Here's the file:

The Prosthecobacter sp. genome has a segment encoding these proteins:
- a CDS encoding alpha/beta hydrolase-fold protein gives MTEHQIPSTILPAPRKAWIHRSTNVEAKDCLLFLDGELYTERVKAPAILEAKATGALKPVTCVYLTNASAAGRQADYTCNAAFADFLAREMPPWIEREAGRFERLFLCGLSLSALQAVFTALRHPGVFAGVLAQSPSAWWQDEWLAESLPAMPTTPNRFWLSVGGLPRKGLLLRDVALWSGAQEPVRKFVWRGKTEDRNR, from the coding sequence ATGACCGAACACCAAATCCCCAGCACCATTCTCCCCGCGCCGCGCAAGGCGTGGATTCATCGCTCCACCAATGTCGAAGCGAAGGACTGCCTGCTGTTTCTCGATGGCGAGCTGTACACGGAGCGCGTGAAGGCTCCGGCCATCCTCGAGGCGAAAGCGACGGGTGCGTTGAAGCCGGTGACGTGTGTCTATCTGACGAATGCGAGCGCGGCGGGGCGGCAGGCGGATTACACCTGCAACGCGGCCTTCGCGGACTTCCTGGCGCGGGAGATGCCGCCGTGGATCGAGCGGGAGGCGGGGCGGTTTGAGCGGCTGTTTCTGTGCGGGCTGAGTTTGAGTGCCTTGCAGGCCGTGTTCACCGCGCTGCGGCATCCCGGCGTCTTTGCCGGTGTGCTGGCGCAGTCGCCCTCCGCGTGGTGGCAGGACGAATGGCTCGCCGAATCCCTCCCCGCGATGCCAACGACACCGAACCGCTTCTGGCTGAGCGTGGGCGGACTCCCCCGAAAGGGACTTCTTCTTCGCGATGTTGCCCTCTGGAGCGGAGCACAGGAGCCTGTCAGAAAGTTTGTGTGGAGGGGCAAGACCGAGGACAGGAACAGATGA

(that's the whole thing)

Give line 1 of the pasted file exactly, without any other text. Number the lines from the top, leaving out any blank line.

The Prosthecobacter sp. genome has a segment encoding these proteins: